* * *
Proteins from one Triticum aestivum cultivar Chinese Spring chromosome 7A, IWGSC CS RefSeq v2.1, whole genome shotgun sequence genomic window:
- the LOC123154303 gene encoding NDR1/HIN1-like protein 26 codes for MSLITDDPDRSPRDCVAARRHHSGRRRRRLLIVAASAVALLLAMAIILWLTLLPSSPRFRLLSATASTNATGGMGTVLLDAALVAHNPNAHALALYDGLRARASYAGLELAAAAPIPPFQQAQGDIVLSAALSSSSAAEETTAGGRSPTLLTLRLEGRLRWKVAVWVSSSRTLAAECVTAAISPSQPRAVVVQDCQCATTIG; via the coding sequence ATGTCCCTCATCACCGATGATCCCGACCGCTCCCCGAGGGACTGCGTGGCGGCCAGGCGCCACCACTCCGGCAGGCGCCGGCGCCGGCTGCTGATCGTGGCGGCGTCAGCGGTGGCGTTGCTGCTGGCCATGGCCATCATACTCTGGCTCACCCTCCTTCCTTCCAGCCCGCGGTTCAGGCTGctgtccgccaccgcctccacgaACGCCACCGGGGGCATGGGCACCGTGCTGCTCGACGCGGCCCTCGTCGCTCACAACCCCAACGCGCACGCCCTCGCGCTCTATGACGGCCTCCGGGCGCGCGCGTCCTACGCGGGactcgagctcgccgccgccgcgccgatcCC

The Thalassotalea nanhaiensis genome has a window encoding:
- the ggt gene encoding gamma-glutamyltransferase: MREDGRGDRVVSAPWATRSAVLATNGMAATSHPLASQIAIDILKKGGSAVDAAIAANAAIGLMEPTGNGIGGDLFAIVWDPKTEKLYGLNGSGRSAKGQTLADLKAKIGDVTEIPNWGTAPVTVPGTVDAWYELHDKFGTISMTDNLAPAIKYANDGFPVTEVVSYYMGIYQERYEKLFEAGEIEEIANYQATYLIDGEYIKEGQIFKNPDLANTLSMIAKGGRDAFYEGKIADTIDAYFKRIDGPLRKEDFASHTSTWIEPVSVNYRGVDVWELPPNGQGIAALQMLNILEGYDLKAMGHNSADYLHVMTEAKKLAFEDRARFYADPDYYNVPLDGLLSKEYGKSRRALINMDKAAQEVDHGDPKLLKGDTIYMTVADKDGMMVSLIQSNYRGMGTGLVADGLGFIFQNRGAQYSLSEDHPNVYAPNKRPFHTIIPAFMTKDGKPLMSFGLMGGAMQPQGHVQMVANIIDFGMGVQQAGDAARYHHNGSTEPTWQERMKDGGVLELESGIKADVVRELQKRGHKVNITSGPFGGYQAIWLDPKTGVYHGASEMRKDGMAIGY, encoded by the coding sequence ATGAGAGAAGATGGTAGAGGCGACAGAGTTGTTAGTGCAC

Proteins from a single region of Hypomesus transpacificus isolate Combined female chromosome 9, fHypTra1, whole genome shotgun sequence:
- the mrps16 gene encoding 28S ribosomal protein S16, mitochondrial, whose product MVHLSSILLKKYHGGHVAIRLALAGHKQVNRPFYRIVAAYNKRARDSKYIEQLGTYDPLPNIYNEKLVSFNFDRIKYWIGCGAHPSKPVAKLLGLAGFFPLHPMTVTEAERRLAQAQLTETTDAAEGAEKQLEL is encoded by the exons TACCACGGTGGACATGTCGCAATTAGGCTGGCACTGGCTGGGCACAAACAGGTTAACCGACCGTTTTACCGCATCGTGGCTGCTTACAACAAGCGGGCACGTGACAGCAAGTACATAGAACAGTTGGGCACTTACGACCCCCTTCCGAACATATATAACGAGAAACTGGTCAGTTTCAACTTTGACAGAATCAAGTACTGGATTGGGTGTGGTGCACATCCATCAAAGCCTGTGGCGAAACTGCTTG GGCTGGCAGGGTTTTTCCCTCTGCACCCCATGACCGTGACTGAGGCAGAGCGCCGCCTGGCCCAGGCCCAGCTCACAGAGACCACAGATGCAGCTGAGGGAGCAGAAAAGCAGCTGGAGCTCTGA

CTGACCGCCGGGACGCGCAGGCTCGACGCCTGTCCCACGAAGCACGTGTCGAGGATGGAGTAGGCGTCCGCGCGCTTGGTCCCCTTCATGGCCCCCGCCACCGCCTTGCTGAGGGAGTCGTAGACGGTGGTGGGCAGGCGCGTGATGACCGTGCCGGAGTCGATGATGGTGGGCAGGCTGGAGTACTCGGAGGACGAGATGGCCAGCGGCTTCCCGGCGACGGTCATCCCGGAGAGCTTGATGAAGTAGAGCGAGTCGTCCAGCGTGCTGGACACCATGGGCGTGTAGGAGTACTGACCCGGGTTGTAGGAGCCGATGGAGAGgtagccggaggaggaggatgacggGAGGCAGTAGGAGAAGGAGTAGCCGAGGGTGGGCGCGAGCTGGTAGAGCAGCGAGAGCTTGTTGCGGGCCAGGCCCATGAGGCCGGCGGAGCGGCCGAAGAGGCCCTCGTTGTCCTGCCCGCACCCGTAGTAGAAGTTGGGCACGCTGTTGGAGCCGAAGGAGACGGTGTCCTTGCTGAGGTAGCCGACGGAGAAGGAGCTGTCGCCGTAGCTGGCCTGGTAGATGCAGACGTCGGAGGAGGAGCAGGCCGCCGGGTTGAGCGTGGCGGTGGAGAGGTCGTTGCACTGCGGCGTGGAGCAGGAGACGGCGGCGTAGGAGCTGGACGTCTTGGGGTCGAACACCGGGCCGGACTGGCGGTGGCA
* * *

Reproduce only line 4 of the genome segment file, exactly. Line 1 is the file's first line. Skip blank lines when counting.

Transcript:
- the ggt gene encoding gamma-glutamyltransferase: MREDGRGDRVVSAPWATRSAVLATNGMAATSHPLASQIAIDILKKGGSAVDAAIAANAAIGLMEPTGNGIGGDLFAIVWDPKTEKLYGLNGSGRSAKGQTLADLKAKIGDVTEIPNWGTAPVTVPGTVDAWYELHDKFGTISMTDNLAPAIKYANDGFPVTEVVSYYMGIYQERYEKLFEAGEIEEIANYQATYLIDGEYIKEGQIFKNPDLANTLSMIAKGGRDAFYEGKIADTIDAYFKRIDGPLRKEDFASHTSTWIEPVSVNYRGVDVWELPPNGQGIAALQMLNILEGYDLKAMGHNSADYLHVMTEAKKLAFEDRARFYADPDYYNVPLDGLLSKEYGKSRRALINMDKAAQEVDHGDPKLLKGDTIYMTVADKDGMMVSLIQSNYRGMGTGLVADGLGFIFQNRGAQYSLSEDHPNVYAPNKRPFHTIIPAFMTKDGKPLMSFGLMGGAMQPQGHVQMVANIIDFGMGVQQAGDAARYHHNGSTEPTWQERMKDGGVLELESGIKADVVRELQKRGHKVNITSGPFGGYQAIWLDPKTGVYHGASEMRKDGMAIGY, encoded by the coding sequence ATGAGAGAAGATGGTAGAGGCGACAGAGTTGTTAGTGCAC